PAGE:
• Uh Oh--Are Consumers Starting to Rein In Spending? Thursday, 1 Nov 2007 | 12:00 PM ET
    Shoppers in a toy aisle at a Target store.

    The mighty U.S. consumer may be starting to crack, just as the Federal Reserve signaled that it was through with interest rate cuts barring a sharper economic downturn.

  • Why Futures Are Down Today Thursday, 1 Nov 2007 | 9:17 AM ET

    Futures are down for several reasons: 1) Now we're really data dependent. Part of the problem with the market this morning is the realization that the economic data will have to be REALLY weak for the Fed to lower rates further.

  • Australians Spending Freely, Lock-In Rate Rise Wednesday, 31 Oct 2007 | 10:27 PM ET

    Australian retail sales easily outpaced expectations in September, setting the seal on a very strong quarter for consumption and adding to an already compelling case for a further rise ininterest rates.

  • Market Insider/Thursday Look Ahead Wednesday, 31 Oct 2007 | 8:41 PM ET

    Bring on the year end! That's the view from the markets now that the spooky month of October is behind us and the Fed has done its work. November will be no slouch. It starts off with a big dose of economic news Thursday and Friday, and some key earnings reports, including Exxon Mobil Thursday morning.

  • Don’t Overthink the Market Wednesday, 31 Oct 2007 | 7:46 PM ET

    Pros are losing money, while amateurs rake in the cash. Why? Because the pros know too much. Let Cramer explain.Investing can be confusing. Luckily, Cramer has mapped out some road rules for all you Home Gamers trying to navigate the jungle that is Wall Street. Think of it as "Mad Money 101" –- some fundamental advice to keep in mind as you play the market. Whether you're a first time investor or a seasoned financier, it's always good to remember the basics.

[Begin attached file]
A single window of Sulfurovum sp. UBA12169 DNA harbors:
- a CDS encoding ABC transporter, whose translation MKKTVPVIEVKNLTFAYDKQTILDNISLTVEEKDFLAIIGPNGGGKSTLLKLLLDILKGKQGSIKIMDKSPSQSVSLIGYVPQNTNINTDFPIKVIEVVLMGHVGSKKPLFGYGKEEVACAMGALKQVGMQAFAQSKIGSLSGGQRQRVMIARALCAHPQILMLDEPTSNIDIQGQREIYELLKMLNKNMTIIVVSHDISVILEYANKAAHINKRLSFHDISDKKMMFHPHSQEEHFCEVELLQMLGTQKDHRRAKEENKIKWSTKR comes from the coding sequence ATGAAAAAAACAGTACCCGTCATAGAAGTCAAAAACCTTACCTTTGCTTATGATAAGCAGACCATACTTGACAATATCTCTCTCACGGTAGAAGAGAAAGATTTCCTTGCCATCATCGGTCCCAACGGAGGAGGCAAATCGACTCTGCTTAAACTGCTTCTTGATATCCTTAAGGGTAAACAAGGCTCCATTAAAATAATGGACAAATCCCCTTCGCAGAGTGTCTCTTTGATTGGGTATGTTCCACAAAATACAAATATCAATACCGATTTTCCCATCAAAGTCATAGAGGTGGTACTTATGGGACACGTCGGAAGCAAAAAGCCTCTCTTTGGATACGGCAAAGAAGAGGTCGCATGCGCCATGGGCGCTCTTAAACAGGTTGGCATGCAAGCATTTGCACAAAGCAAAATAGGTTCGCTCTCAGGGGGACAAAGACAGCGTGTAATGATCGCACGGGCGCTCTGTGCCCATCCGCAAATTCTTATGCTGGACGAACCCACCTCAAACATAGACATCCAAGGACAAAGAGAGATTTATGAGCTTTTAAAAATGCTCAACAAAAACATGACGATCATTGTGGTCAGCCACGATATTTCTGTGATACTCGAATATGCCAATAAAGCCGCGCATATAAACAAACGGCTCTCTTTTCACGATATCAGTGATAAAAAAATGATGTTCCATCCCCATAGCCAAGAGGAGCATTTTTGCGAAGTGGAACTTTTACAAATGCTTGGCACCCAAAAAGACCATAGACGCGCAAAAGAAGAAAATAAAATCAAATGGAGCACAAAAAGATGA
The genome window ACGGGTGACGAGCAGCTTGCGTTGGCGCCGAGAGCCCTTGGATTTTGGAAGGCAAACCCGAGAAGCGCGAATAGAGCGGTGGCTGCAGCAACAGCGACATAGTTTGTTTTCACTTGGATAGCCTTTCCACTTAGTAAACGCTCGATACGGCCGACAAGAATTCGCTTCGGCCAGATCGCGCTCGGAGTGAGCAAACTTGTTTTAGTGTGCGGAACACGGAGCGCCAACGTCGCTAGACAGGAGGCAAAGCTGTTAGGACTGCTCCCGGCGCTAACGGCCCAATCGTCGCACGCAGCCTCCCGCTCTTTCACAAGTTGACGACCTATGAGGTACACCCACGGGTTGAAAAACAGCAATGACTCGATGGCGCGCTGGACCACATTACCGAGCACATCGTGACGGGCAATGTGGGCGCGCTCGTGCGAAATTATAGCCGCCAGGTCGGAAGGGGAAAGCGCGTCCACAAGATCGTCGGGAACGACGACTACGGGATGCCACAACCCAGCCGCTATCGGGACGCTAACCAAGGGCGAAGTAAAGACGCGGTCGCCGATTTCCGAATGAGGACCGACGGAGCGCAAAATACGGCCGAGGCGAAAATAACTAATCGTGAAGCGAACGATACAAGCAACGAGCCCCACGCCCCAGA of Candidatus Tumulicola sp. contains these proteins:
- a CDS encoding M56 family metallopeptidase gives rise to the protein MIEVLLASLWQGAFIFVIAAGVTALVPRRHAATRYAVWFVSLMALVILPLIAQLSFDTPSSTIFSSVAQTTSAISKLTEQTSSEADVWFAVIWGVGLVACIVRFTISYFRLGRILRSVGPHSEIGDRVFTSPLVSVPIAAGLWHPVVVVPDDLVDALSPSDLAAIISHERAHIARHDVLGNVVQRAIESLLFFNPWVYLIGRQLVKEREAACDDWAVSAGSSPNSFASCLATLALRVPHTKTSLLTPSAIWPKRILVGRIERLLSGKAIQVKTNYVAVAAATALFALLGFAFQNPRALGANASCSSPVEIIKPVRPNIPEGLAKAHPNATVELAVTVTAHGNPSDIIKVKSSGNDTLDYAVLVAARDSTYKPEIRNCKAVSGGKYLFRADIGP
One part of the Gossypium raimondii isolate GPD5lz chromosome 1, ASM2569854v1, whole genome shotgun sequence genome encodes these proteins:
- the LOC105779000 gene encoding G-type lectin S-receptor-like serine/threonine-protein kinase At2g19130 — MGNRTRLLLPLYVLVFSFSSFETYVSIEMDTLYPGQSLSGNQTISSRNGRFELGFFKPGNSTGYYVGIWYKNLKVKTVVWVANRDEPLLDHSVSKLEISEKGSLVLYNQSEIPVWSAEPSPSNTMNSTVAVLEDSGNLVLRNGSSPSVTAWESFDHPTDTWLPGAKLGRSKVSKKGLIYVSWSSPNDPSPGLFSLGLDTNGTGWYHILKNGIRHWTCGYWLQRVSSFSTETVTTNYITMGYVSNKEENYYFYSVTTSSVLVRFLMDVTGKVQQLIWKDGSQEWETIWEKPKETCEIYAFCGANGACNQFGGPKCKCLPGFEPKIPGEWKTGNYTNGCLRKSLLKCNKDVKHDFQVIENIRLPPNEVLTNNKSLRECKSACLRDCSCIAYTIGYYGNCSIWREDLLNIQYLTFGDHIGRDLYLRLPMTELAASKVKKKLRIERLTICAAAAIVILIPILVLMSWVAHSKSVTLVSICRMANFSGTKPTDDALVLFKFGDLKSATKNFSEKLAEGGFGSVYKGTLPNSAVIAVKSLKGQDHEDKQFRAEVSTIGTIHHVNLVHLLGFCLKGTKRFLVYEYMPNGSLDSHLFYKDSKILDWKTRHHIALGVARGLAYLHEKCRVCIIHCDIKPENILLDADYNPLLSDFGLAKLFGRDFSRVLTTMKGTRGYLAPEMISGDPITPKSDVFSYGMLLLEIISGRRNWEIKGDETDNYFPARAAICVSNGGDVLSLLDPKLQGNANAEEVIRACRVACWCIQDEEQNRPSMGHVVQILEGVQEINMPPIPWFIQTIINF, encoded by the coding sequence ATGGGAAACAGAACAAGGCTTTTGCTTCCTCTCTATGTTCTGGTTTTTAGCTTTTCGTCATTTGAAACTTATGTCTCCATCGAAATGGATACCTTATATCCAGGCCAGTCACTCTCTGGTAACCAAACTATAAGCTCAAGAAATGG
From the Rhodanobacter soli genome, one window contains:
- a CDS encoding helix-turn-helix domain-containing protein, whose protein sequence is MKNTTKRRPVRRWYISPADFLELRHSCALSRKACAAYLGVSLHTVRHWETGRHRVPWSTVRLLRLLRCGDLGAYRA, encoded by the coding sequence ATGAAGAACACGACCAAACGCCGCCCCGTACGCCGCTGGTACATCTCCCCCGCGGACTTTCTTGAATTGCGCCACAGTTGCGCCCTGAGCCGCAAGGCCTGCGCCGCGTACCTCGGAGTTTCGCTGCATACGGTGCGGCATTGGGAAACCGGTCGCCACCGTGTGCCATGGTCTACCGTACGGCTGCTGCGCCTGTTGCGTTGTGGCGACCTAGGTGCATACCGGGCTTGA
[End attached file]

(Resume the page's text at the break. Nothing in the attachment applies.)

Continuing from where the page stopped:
• Stop Trading!: Forgotten by the Fed Wednesday, 31 Oct 2007 | 7:04 PM ET

    Not everyone in the market is jumping for joy after today's interest rate cut.Investing can be confusing. Luckily, Cramer has mapped out some road rules for all you Home Gamers trying to navigate the jungle that is Wall Street. Think of it as "Mad Money 101" –- some fundamental advice to keep in mind as you play the market. Whether you're a first time investor or a seasoned financier, it's always good to remember the basics.

  • Fed Cuts Rates But Hints Against Further Easing Wednesday, 31 Oct 2007 | 4:28 PM ET
    Ben Bernanke, President Bush's top economic adviser, speaks in the Oval Office at the White House after Bush named him to take over the Federal Reserve from retiring Alan Greenspan, in Washington, Monday, Oct. 24, 2005. It was the third time in as many years the president has turned to the 51-year-old Bernanke for a sensitive post. Bush named him to the Fed board in 2002, then made him chairman of the president's Council of Economic Advisers earlier this year. (AP Photo/J. Scott Applewhite)

    The Federal Reserve, moving to head off the threat of a recession, cut two key interest rates by a quarter-point but signaled that it may be done easing rates for now.

  • Market Lowers Expectations For Further Rate Cuts Wednesday, 31 Oct 2007 | 4:06 PM ET

    The markets got the rate cut they wanted, but the Fed signaled an increased concern with inflation, and the market is responding by ratching down its expectations for further rate cuts. But the Fed also noted that "economic growth was solid" (a nod to the stronger than expected GDP growth of 3.9%), and that "the strains in the financial markets have eased somewhat."

  • Markets Get Fed Cuts But Future Ones In Doubt Wednesday, 31 Oct 2007 | 3:07 PM ET

    The markets got the cuts they wanted, but not the wording, which was not friendly to those who wanted a clearer signal that more rate cuts were coming: 1) the Fed said there was an equal balance between the inflation risk and risk to growth, 2) Hoenig dissented...